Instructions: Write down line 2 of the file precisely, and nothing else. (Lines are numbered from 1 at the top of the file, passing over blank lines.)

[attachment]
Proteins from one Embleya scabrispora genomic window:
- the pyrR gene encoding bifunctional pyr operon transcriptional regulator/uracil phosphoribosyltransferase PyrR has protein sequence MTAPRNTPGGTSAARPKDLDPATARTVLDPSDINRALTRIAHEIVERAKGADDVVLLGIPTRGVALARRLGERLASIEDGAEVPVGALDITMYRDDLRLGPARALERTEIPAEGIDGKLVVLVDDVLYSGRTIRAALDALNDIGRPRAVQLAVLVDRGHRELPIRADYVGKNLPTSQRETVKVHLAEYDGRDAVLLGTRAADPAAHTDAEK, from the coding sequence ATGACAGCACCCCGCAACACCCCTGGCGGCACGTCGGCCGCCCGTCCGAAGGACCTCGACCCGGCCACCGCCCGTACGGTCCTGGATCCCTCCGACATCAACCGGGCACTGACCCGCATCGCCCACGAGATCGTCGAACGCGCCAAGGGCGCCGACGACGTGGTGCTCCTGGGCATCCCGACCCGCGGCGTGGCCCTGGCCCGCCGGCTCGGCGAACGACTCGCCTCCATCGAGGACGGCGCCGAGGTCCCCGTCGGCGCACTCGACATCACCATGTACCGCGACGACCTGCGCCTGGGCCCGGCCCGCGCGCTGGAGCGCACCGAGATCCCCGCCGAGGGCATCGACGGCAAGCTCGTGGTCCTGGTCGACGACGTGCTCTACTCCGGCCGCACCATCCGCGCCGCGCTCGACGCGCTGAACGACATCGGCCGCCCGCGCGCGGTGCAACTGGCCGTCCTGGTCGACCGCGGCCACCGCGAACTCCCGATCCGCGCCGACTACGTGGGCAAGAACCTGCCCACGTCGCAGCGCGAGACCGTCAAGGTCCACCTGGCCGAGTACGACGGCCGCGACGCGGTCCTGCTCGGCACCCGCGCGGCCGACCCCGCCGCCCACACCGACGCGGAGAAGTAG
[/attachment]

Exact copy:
- the pyrR gene encoding bifunctional pyr operon transcriptional regulator/uracil phosphoribosyltransferase PyrR has protein sequence MTAPRNTPGGTSAARPKDLDPATARTVLDPSDINRALTRIAHEIVERAKGADDVVLLGIPTRGVALARRLGERLASIEDGAEVPVGALDITMYRDDLRLGPARALERTEIPAEGIDGKLVVLVDDVLYSGRTIRAALDALNDIGRPRAVQLAVLVDRGHRELPIRADYVGKNLPTSQRETVKVHLAEYDGRDAVLLGTRAADPAAHTDAEK, from the coding sequence ATGACAGCACCCCGCAACACCCCTGGCGGCACGTCGGCCGCCCGTCCGAAGGACCTCGACCCGGCCACCGCCCGTACGGTCCTGGATCCCTCCGACATCAACCGGGCACTGACCCGCATCGCCCACGAGATCGTCGAACGCGCCAAGGGCGCCGACGACGTGGTGCTCCTGGGCATCCCGACCCGCGGCGTGGCCCTGGCCCGCCGGCTCGGCGAACGACTCGCCTCCATCGAGGACGGCGCCGAGGTCCCCGTCGGCGCACTCGACATCACCATGTACCGCGACGACCTGCGCCTGGGCCCGGCCCGCGCGCTGGAGCGCACCGAGATCCCCGCCGAGGGCATCGACGGCAAGCTCGTGGTCCTGGTCGACGACGTGCTCTACTCCGGCCGCACCATCCGCGCCGCGCTCGACGCGCTGAACGACATCGGCCGCCCGCGCGCGGTGCAACTGGCCGTCCTGGTCGACCGCGGCCACCGCGAACTCCCGATCCGCGCCGACTACGTGGGCAAGAACCTGCCCACGTCGCAGCGCGAGACCGTCAAGGTCCACCTGGCCGAGTACGACGGCCGCGACGCGGTCCTGCTCGGCACCCGCGCGGCCGACCCCGCCGCCCACACCGACGCGGAGAAGTAG